2. Then, with the liquid glue cover the picture lines in few layers (make one layer first, wait to dry, apply another layer and so on. The best results will show after 3-4 layers). Be patient, it can take few days :)

3. After you achieve "bumpy" outline of your owl, cover the board with the aluminum foil. Make sure you glue the aluminum to the cardboard.

4. With the semi-sharp pencil, draw the details on your relief: starry sky, owl's fathers, eyelashes, moon, tree with leaves etc It's all up to your imagination so let yourself go! More details, the better.

5. When you done, apply small amount of the acrylic paint over the finished board and gently cover every detail. Smooth and polish for desired look..... and how it looks?

Gustav Klimt Golden Period by ArtBox Atelier's students.

Kids LOVE this colorful paper chips project inspired by Gustav Klimt's Golden Period. To continue a great success of PS110 The Monitor School Pre-K student's artworks hosted by ArtBox Atelier at school, we have extended this project for one more class.... our class.

Life is Sweet by Wayne Thiebaud.

He's best known for his bright paintings of pastries and cakes, but they represent only a slice of the American master's work.

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“Delicious: The Life and Art of Wayne Thiebaud,” is the story of a happy man known for his happy paintings of cakes and pies. It turns out he also has many happy things to say about painting. For example: “I love art history” and “I was a spoiled child. I had a great life, so about the only thing I can do is to paint happy pictures." - New York Times.

Gallery: Our student's "delicious life" in making, followed by REAL yummy cupcakes!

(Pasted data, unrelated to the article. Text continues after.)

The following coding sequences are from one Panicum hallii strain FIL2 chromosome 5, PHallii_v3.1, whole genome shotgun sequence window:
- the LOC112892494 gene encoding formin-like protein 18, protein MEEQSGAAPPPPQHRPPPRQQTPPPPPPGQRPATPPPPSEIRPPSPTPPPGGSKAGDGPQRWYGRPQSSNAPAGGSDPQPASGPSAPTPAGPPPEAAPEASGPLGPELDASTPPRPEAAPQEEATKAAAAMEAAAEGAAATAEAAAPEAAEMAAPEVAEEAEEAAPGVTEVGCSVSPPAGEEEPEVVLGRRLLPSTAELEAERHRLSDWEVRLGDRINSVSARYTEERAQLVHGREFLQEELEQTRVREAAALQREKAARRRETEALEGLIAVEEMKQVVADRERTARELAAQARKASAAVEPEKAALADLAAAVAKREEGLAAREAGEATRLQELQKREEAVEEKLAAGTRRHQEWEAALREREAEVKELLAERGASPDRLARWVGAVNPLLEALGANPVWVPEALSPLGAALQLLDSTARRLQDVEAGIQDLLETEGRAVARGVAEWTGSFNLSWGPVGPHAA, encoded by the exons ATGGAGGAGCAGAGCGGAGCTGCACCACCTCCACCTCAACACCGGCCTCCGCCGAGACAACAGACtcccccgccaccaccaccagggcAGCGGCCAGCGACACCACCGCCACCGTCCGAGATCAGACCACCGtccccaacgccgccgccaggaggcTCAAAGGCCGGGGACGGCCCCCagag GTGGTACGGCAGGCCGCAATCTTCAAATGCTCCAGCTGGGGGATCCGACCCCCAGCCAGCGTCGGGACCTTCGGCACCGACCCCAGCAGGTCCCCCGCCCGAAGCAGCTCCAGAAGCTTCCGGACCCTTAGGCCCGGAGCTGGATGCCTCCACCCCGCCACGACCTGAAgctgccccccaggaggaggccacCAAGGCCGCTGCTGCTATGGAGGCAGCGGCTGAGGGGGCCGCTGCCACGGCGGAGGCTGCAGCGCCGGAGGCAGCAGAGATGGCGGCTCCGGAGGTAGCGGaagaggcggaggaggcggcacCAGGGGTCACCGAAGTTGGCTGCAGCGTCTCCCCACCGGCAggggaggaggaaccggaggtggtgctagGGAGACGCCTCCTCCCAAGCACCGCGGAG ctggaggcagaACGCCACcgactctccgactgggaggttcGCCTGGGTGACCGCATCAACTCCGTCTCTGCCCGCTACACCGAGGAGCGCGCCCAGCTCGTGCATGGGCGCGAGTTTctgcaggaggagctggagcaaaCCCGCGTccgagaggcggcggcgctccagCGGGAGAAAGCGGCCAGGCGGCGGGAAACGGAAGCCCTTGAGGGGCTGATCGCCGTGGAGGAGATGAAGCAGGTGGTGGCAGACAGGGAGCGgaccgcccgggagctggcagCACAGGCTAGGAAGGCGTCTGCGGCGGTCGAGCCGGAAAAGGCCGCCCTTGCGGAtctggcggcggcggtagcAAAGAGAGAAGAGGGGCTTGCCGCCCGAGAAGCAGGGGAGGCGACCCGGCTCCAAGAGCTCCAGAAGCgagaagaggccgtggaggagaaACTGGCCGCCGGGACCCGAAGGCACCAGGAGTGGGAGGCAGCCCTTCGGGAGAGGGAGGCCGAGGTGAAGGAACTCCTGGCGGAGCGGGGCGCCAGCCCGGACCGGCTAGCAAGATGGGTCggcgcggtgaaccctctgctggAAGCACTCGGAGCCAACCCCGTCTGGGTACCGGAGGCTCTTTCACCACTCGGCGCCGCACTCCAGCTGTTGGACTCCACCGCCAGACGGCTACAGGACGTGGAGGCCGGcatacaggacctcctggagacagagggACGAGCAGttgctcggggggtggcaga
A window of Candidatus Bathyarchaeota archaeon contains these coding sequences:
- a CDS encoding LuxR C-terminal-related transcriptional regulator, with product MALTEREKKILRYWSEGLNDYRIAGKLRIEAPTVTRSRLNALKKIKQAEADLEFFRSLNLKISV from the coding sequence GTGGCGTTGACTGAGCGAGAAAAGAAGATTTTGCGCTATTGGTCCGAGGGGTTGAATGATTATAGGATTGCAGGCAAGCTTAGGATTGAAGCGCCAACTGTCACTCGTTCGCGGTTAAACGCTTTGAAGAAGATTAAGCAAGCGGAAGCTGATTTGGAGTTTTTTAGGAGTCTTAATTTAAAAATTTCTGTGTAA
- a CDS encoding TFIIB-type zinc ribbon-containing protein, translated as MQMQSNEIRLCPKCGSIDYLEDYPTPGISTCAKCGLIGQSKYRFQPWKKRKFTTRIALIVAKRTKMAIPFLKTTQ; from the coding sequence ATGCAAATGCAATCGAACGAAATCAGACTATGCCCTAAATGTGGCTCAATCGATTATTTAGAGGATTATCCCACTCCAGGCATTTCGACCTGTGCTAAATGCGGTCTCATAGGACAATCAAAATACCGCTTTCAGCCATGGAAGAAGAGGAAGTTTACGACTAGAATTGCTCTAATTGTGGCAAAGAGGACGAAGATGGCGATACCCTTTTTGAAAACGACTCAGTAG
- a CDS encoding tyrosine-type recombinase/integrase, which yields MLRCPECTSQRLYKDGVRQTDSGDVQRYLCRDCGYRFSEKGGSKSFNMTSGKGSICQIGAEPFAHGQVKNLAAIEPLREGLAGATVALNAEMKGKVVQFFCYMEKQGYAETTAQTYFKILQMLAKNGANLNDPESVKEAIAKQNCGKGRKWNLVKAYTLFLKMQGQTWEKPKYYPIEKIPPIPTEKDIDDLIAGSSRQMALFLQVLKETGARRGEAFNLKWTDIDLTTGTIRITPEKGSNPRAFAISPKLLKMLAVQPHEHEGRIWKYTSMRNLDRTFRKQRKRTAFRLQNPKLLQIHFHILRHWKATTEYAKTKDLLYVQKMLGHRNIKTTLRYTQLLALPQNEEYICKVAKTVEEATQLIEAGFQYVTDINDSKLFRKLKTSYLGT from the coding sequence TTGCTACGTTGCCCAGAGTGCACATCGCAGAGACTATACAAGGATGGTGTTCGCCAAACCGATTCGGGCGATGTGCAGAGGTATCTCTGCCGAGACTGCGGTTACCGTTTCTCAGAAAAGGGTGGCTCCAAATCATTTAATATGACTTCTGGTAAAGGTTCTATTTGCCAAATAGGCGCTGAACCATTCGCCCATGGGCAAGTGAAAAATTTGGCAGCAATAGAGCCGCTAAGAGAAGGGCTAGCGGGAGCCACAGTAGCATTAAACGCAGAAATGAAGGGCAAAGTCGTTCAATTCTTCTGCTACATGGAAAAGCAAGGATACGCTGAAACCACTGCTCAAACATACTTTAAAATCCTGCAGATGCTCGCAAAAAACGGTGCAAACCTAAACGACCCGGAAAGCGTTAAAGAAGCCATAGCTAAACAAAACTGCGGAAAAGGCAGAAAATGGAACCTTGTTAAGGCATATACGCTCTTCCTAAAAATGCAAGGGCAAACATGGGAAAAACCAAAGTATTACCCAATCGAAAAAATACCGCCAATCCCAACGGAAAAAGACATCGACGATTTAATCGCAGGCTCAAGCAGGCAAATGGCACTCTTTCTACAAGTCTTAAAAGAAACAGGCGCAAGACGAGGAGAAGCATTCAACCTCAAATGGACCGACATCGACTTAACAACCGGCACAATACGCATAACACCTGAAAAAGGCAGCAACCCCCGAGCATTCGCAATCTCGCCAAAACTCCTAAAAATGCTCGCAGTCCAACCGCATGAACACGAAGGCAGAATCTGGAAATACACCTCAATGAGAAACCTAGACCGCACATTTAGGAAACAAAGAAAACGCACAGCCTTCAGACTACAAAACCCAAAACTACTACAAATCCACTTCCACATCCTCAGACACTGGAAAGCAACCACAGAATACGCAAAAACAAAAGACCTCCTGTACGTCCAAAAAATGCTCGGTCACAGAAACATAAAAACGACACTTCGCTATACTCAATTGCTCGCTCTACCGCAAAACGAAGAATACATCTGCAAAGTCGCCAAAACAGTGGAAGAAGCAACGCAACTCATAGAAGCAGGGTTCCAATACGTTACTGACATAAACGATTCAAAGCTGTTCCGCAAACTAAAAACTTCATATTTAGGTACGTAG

Endless World of Imagination!

Does imagination play a role in learning and success in life? In a word, YES.

 

 Imagination helps school-age children solve problems by helping them think through different outcomes to various situations and role playing ways to cope with difficult or new circumstances.

  •     Imagination allows children to practice real-life skills. From shopping at a pretend grocery store to assigning roles and dialogue to dolls or puppets, children's pretend play helps them practice and apply new learning and better understand how those skills are used in the real world.
  •     Imagination encourages a rich vocabulary. Telling and hearing real or made-up stories, reading books and pretend play help children learn and retain new words.
  •     Imagination helps children grow up to be adults who are creative thinkers. Adults who were imaginative children often become problem solvers, innovators and creative thinkers. More HERE.

Research said that we use only small percentage of our brain. So what the rest of our brain is doing? Great article HERE. Photo: Pinterest